Global

Details

  • Service: Tax, Global Indirect Tax, Global Compliance Management Services, International Tax
  • Type: Regulatory update
  • Date: 4/25/2014

India - Services establish fixed-place PE; treatment of bulk SMS 

April 25: The KPMG member firm in India has prepared reports on the following developments (read the April 2014 reports by clicking on the hyperlinks provided below):
  • Stamp tax assessment value also used to establish value in transfer of 99-year leasehold rights - Under a provision of India’s tax law, when real estate (land and/or building) is transferred for consideration that is less than the assessed value for stamp tax purposes, then the stamp tax assessment value is to be used to establish the value of the transferred real estate. The Lucknow Bench of the Income-tax Appellate Tribunal held that a 99-year leasehold right for land is a capital asset to which these stamp tax assessment value rules also apply.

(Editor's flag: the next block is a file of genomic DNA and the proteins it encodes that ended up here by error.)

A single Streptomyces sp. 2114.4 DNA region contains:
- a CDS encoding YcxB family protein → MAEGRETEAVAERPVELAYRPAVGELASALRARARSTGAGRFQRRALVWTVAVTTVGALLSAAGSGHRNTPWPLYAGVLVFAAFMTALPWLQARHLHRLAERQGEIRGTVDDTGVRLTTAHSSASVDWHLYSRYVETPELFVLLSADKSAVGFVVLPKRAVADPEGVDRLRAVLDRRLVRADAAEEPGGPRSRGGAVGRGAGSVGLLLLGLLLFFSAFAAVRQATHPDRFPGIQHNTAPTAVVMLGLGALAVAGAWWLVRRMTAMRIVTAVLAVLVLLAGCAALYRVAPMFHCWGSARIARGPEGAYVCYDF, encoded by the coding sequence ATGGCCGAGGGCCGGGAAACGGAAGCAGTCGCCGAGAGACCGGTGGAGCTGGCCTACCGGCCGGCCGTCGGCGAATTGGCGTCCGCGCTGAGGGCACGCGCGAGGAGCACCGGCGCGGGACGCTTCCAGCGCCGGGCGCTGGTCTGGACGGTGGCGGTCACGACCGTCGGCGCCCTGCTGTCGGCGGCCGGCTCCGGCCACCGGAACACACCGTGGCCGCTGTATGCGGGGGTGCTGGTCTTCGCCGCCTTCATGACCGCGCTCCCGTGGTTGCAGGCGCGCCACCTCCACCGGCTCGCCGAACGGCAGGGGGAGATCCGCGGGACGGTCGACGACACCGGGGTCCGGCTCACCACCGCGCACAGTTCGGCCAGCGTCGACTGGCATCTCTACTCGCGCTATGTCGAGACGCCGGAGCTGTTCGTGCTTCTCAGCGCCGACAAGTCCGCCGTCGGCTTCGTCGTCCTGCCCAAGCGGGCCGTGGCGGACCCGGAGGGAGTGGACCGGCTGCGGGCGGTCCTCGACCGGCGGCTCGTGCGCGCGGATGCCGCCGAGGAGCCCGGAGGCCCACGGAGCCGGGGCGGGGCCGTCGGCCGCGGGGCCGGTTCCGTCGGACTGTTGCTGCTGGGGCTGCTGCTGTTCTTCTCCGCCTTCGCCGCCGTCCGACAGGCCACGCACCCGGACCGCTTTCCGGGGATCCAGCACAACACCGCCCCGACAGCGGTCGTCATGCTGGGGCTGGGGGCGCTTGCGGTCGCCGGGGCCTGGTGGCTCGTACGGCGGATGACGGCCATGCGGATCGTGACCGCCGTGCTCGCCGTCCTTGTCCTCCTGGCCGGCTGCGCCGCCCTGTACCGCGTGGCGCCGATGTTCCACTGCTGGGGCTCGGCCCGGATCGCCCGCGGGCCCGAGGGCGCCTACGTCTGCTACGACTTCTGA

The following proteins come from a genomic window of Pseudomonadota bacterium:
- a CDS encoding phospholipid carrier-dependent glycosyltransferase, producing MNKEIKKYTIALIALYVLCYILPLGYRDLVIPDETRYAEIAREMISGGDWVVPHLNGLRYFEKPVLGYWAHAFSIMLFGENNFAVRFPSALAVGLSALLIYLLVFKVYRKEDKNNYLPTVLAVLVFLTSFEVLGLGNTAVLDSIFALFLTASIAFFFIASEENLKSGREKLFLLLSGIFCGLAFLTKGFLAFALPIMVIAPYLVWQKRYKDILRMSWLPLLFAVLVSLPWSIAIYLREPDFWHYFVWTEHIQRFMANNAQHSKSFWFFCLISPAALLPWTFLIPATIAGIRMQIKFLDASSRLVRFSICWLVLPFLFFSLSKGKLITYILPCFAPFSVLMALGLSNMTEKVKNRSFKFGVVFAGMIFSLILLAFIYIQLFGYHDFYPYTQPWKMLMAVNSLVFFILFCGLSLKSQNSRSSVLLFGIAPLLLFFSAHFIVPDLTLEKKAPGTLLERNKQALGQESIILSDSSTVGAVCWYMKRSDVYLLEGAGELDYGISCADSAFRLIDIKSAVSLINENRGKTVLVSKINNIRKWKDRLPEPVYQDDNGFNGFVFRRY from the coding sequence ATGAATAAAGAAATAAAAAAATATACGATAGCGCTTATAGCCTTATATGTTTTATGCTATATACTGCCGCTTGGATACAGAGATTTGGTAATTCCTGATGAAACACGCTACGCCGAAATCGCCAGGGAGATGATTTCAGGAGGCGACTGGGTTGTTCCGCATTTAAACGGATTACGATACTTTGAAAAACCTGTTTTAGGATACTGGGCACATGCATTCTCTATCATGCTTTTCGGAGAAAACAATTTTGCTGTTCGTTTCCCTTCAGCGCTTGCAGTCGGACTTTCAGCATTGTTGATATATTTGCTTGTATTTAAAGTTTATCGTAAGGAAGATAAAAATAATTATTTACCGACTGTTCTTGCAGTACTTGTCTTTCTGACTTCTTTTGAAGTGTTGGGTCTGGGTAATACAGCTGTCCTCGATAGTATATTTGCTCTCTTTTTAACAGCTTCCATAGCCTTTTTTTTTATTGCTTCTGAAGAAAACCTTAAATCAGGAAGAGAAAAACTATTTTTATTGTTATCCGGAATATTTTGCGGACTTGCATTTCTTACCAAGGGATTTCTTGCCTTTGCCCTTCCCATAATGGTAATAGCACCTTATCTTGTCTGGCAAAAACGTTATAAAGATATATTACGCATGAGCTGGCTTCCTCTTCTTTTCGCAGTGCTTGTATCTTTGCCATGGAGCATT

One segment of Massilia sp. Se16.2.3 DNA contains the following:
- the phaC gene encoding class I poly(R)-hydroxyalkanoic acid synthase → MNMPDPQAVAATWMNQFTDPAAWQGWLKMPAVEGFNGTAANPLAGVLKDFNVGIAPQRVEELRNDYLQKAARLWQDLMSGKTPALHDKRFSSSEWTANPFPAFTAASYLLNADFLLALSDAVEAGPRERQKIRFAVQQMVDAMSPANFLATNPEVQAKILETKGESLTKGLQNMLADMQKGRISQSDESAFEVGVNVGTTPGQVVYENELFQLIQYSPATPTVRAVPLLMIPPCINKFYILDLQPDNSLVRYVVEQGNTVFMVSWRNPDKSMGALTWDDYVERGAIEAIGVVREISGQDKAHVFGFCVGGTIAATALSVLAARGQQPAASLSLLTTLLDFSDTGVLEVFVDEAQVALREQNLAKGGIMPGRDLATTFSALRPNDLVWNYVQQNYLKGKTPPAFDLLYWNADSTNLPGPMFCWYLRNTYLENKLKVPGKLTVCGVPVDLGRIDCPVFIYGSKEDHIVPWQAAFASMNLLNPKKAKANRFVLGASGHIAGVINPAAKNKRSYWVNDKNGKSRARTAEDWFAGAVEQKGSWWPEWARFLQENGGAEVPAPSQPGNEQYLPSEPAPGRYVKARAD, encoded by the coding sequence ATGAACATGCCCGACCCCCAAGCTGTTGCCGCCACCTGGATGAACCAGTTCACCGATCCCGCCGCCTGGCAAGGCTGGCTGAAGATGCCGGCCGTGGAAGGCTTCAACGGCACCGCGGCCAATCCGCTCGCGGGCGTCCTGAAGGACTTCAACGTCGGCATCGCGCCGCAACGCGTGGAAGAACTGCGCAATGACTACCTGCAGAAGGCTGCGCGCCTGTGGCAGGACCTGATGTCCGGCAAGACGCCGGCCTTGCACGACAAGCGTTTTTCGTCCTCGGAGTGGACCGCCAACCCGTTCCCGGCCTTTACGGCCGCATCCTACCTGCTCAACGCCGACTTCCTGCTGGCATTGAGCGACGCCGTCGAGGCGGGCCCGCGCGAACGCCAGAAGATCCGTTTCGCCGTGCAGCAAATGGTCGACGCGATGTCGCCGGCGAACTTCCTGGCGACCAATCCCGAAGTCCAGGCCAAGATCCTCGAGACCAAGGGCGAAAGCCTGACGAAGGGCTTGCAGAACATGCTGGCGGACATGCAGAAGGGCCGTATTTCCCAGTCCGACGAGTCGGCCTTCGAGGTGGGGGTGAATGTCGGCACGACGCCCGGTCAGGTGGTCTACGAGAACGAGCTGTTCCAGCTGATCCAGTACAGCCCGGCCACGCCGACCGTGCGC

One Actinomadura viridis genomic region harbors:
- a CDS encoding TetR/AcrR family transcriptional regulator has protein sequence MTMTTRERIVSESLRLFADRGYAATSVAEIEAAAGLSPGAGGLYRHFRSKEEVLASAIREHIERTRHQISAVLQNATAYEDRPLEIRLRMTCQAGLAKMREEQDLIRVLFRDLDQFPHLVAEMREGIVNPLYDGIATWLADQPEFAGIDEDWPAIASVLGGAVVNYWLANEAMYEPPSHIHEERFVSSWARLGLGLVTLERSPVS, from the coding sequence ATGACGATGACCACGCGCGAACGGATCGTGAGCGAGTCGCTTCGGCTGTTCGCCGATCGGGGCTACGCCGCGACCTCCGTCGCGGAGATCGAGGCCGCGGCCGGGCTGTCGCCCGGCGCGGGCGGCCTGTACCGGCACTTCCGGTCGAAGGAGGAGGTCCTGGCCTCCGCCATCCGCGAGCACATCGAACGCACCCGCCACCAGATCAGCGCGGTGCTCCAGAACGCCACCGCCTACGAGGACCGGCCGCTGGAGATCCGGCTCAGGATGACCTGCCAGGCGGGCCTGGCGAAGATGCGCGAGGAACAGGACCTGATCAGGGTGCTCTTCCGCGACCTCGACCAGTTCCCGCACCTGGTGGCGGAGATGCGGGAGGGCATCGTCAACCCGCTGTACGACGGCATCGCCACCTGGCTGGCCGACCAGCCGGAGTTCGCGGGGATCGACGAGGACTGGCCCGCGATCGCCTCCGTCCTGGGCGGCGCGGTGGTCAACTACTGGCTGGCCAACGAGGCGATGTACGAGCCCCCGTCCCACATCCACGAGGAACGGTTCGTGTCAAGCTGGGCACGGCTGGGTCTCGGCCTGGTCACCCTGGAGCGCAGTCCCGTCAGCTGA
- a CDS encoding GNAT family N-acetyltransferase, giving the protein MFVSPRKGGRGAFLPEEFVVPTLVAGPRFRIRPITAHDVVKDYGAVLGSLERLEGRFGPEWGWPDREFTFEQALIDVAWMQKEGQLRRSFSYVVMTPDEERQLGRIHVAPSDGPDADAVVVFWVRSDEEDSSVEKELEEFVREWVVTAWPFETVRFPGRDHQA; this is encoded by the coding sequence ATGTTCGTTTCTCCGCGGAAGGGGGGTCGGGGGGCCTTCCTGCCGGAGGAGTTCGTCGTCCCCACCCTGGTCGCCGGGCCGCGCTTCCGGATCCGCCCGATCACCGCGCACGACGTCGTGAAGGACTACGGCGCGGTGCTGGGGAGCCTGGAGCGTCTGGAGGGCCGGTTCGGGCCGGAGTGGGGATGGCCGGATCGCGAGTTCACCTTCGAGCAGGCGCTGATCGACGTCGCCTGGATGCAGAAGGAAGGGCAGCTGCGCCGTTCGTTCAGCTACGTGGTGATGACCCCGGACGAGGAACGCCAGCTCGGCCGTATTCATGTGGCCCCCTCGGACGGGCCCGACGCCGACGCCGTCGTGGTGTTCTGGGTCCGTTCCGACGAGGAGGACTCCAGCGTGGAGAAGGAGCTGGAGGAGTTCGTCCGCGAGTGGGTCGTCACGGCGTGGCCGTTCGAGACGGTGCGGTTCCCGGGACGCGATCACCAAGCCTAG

The case is: Shri Hari Om Gupta. Read an April 2014 report [PDF 378 KB]


  • Services rendered by a Mauritian company constitutes fixed-place PE in India - The Mumbai Bench of the Income-tax Appellate Tribunal held services rendered by a Mauritian company, to an Indian company for improving its management performance constituted a permanent establishment (PE) in India under the India-Mauritius income tax treaty because a place (a facility) in India was at the disposal of the Mauritian company or its employees during the entire period of contract. Accordingly, there was a fixed-place PE in India, under the tax treaty.

    The case is: Renoir Consulting Ltd. Read an April 2014 report [PDF 435 KB]


  • Payments to non-resident company for transmission of bulk SMS not “fees for technical service” - The Chennai Bench of the Income-tax Appellate Tribunal held that payments for bulk SMS (message services) to a non-resident carrier (a mobile communications company) are not fees for technical services because these services do not require any technical knowledge/skill. Because the services were rendered outside India and no part of the payment was chargeable to tax in India, the taxpayer is not required to withhold tax.

    The case is: Velti India Pvt. Ltd. Read an April 2014 report [PDF 322 KB]



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